Robots are one of the hottest properties in the world of technology. The technology, or at least the concept, is nothing new. Since the turn of the 1900s. there have been tales of killer robots from the future and/or other planets coming to earth to wipe us all out.
Fast forward to modern times and robot technology has evolved into to a much more sophisticated and efficient proposition. Many modern industries rely on robots to automate their manufacturing process. Ever since the first ‘model t’ ford rolled off the assembly line, robots have been destined to take our place performing repetitive tasks without the need for breaks, wages or HR management.
The Future Of Robotics
The future, however, paints a more bleak picture for many of us, with robots now becoming smarter, more agile and coupled with big data and artificial intelligence seem on a more dystopian path of dominance that Henry Ford himself could’ve dreamed of, although we’re not quite on the Orwellian scale just yet. Self-driving cars, drones and the internet of things are now considered commonplace. Taxi drivers, truck drivers, pilots and many others risk losing their jobs to autonomous vehicles.
Companies such as Über, Tesla, and Google’s Lyft have all successfully tested self-driving cars and have predicted that robots will be driving all of its cars by 2021 but it’s the successful tests in Europe by large truck manufacturers like Volvo, Scania, Man and others that threaten millions of jobs worldwide.
The Threat Of AI
Artificial intelligence and the use of it to perform much more complex tasks is a much greater threat to us all however. Doctors, lawyers, scientists and many others risk losing their jobs to machines that can learn in just days, hours and even minutes what it takes many of us years and even a lifetime to learn.
Aside from manufacturing services, many technology firms in different sectors have seen this trend evolve and are well ahead of the curve in documenting clear machine-to-machine learning service solutions which they themselves offer their clients as a secondary business function. We predict that this will soon become a primary function within the telecommunications sector, for example, where the Internet of Things is seeing unprecedented exponential growth that even a robot couldn’t have predicted in the pre-iPhone era of the early 2000s.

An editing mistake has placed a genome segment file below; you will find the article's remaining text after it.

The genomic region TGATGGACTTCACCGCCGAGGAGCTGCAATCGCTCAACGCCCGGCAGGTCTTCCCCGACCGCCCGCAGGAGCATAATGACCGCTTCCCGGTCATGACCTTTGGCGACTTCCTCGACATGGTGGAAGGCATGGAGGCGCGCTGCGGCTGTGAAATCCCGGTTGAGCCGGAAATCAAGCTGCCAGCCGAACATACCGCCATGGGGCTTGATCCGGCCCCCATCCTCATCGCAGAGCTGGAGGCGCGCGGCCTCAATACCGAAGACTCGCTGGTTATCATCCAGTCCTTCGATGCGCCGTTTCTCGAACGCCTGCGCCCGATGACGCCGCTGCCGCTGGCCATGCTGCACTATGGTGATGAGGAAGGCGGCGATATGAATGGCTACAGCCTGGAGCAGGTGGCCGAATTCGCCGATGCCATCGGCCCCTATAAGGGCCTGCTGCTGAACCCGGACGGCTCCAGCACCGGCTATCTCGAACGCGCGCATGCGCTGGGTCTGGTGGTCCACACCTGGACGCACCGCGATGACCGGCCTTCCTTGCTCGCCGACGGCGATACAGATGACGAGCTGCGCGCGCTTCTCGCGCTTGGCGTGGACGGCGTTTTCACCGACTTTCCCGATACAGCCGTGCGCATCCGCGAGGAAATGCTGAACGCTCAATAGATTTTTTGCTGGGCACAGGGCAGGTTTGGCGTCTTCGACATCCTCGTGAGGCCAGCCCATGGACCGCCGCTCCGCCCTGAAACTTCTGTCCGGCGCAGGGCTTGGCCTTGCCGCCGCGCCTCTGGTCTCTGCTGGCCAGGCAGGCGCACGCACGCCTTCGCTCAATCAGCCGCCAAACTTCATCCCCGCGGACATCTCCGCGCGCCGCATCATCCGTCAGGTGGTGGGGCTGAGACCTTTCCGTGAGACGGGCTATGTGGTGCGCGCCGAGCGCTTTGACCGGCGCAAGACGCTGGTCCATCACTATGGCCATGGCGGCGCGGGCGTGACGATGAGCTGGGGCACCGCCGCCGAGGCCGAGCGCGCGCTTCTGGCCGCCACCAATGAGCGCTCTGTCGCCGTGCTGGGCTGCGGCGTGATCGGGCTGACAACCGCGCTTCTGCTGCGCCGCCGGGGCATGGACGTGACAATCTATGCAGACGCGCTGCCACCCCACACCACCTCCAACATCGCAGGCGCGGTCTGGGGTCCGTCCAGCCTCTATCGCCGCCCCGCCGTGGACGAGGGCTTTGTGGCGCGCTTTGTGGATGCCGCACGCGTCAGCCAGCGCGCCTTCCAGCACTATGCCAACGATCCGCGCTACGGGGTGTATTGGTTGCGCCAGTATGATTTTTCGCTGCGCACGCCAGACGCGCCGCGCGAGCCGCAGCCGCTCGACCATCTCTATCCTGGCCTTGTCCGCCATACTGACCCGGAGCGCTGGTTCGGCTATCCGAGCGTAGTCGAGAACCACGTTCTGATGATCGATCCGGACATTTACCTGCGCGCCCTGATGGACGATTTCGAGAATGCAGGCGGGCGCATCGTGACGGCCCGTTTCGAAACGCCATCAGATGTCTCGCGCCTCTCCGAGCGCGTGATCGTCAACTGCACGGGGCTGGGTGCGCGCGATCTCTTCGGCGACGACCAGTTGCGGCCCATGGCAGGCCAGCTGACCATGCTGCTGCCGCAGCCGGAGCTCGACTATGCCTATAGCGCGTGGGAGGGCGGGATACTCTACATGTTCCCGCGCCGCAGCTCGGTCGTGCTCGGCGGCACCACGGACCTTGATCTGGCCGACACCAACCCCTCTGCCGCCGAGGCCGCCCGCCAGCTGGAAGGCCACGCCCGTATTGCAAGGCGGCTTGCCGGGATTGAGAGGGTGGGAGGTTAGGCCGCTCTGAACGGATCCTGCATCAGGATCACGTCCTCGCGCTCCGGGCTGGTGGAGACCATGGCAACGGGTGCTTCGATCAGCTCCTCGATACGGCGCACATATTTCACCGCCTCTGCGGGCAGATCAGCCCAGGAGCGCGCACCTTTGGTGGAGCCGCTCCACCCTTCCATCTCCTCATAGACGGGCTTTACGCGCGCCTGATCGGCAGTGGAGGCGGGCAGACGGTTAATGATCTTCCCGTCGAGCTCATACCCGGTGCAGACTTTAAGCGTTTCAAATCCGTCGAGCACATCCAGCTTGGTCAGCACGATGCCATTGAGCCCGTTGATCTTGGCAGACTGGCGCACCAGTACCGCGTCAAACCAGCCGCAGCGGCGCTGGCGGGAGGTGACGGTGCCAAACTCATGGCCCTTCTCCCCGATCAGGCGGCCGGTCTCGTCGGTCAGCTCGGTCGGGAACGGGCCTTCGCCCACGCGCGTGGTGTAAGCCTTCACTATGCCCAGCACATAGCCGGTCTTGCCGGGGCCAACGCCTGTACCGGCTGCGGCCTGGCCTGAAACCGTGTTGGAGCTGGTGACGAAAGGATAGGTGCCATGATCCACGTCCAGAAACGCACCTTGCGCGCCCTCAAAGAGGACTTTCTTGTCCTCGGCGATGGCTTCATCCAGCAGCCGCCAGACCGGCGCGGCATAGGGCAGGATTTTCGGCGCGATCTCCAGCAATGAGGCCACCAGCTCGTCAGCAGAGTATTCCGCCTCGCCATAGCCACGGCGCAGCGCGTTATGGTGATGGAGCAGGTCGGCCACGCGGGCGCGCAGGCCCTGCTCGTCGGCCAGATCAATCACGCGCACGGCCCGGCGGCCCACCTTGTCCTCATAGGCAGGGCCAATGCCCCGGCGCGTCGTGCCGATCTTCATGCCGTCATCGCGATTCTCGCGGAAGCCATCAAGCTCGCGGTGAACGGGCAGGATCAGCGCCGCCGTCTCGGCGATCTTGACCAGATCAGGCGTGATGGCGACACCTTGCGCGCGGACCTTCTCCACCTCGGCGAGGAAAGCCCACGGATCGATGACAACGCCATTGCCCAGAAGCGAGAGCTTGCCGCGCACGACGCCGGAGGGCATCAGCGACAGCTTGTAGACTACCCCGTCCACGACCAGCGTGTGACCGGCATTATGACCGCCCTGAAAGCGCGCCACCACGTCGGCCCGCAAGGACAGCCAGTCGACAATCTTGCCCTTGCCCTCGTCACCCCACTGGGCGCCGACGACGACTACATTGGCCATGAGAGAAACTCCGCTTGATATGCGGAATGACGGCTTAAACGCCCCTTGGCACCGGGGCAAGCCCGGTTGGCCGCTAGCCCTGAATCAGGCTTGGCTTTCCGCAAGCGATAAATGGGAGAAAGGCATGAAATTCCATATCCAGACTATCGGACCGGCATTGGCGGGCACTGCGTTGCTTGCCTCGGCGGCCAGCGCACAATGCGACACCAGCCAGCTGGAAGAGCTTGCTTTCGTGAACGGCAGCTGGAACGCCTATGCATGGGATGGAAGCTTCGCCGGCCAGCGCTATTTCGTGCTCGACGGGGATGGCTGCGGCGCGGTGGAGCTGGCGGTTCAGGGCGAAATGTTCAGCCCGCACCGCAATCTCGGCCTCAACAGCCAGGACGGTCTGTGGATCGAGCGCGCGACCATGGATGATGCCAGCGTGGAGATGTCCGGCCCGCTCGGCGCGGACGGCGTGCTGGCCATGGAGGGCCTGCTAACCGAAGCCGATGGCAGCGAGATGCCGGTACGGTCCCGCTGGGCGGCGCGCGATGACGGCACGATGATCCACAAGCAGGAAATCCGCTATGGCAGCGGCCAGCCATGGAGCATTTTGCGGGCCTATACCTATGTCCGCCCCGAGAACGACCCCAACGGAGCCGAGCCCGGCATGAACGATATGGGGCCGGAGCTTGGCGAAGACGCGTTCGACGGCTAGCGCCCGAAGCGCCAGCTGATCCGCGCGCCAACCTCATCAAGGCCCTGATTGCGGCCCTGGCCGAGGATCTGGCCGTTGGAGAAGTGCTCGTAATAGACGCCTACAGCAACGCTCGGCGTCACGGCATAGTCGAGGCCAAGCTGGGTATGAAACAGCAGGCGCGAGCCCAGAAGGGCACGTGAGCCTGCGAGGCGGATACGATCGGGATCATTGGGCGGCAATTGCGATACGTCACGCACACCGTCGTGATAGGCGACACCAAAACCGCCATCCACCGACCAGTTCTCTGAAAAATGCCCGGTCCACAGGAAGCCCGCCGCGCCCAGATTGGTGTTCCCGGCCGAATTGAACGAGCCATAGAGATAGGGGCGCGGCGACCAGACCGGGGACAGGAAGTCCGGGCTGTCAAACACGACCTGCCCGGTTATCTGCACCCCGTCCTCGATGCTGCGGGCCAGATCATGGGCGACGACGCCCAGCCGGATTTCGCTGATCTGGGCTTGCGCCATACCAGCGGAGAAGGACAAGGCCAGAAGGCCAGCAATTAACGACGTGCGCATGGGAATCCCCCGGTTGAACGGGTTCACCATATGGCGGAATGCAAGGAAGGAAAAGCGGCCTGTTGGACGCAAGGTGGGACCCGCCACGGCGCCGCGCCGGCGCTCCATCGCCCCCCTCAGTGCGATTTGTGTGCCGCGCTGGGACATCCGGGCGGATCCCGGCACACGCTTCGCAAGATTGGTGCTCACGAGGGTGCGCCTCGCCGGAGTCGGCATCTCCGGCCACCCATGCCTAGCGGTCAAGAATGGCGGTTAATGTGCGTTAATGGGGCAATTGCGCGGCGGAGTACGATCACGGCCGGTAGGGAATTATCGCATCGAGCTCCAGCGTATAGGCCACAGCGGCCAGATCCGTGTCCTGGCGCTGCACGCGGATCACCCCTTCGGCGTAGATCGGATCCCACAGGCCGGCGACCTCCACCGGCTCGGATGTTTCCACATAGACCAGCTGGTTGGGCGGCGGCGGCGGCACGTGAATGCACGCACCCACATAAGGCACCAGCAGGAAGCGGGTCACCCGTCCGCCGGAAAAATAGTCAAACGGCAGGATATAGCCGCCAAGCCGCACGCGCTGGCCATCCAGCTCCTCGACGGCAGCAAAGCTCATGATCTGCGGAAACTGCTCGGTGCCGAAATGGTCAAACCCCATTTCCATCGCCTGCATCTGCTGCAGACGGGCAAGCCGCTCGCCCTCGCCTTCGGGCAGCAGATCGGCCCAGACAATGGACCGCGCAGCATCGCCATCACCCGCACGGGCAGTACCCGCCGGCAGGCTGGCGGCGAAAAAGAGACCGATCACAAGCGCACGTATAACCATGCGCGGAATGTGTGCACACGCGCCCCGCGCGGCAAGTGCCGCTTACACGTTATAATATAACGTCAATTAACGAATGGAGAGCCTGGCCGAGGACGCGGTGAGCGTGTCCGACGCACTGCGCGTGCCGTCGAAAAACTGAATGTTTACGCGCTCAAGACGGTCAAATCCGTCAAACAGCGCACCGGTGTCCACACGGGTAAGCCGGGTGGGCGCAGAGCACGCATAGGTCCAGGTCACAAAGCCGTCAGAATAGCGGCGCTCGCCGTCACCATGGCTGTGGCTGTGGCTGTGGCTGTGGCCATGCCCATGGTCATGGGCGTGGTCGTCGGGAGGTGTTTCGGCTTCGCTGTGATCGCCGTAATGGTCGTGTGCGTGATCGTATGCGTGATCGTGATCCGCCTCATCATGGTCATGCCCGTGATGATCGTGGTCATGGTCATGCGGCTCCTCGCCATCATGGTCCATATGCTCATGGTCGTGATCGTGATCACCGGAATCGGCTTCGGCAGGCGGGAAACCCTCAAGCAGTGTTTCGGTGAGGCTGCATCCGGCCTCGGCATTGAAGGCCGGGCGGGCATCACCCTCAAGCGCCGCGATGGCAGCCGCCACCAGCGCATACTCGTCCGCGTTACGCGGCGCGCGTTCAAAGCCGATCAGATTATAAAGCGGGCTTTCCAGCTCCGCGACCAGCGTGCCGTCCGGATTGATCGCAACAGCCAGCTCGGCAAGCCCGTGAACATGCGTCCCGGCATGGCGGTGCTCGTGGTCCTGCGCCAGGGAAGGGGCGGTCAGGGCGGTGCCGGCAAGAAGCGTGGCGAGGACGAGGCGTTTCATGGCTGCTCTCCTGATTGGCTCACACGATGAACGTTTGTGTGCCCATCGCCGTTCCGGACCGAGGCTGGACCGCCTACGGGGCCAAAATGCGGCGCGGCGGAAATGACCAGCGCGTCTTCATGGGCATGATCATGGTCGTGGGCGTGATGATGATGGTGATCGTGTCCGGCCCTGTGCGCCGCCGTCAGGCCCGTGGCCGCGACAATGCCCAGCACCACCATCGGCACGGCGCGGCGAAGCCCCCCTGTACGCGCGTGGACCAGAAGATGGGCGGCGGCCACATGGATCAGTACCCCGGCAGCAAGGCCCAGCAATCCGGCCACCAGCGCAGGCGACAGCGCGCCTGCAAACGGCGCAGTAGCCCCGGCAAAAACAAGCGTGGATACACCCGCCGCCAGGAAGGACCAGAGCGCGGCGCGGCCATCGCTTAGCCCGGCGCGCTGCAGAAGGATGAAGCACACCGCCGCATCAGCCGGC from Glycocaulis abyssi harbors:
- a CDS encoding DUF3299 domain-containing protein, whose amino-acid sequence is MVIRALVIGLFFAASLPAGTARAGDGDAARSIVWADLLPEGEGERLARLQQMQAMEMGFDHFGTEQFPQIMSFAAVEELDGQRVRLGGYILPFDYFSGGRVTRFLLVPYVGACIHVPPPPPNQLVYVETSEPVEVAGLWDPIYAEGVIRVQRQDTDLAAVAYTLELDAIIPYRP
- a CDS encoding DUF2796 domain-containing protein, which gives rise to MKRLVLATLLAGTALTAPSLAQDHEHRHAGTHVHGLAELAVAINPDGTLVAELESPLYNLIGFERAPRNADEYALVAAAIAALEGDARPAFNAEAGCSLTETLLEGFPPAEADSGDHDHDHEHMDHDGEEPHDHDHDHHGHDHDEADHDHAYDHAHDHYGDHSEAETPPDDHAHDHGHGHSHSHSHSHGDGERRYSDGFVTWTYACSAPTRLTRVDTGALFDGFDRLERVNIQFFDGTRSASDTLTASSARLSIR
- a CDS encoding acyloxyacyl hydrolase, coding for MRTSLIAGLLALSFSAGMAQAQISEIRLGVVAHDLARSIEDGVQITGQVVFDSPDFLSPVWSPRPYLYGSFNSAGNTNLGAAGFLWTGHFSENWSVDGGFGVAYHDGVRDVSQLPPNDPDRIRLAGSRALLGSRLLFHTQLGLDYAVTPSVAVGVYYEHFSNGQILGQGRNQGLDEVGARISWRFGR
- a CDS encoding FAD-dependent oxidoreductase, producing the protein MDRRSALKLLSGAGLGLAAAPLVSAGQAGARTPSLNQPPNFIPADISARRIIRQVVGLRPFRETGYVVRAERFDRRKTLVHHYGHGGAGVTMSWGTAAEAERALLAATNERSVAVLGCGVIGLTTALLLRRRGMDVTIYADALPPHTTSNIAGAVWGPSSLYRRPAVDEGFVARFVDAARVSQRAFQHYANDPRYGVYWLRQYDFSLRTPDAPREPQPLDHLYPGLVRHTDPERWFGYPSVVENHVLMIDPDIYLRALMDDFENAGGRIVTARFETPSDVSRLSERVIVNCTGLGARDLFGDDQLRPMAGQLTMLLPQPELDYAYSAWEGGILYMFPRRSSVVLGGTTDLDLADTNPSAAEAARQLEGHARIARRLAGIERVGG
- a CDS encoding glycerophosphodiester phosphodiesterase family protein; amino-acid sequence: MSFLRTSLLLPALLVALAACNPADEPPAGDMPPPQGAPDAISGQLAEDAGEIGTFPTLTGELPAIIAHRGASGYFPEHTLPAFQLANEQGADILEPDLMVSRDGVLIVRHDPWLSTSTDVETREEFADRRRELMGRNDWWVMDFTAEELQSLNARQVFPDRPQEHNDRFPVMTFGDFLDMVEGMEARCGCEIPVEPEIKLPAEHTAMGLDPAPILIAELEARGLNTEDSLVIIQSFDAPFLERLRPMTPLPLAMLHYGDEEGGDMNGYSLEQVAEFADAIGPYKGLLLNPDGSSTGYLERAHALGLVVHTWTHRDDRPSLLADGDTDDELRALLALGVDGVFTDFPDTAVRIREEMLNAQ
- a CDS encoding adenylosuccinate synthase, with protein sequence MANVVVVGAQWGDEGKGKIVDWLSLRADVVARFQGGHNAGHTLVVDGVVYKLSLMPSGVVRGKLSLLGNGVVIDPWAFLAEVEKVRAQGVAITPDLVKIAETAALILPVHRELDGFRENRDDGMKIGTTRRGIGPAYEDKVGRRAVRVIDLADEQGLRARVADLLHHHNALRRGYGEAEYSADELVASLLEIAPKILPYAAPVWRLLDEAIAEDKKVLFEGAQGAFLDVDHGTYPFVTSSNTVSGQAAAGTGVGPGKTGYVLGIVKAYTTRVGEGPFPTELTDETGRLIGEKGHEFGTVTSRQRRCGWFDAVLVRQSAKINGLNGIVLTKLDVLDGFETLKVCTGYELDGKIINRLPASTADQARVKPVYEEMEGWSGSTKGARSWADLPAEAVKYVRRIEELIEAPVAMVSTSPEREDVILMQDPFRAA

The past tales of killer robots wiping us out may have seemed far-fetched one hundred years ago but the current reality is that we may already be wiping ourselves out and replacing ourselves with machines. Robots, machines and artificial intelligence as we know outperforms us in many tasks.
The Concept Of Taxing Robots
Bill Gates is just one big player who believes we should start to tax robots. As we know robots do not pay tax like humans so this makes perfect sense to me. However, paying taxes is just one thing that robots don’t do that we humans do.
Robots do not commute, take lunch breaks, socialise, buy work clothes or uniforms, drink coffee, spend money or vote. These are all daily routines for many of us. These are routines that many others rely on for their own jobs. Baristas, transport networks, restaurant owners, clothes shops, cafes and bars all rely heavily on commuters, workers taking lunch breaks or socialising after work.
When we replace these workers with machines we also replace the income of many others with nothing. Very soon our cities could become ghost towns with the best outcome most of us can hope for is having some kind of universal income to rely upon and governments are beginning to seriously debate the state of affairs not if but when these eventualities come to pass.
This is not enough for me. Politicians and governments need to do more to protect us all before it’s too late. How soon will it be before we have AI that can more effectively do the job of a politician? Is this what we need before they take action?
Robots do not vote! People vote and it’s time that the people we vote for protect our jobs. Make no mistake, we’re all for technology and advancement. We wouldn’t be so interested in the topic of machine advancement if we weren’t; but surely some legislation is now needed to stop us replacing ourselves before it’s too late and we have passed the tipping point.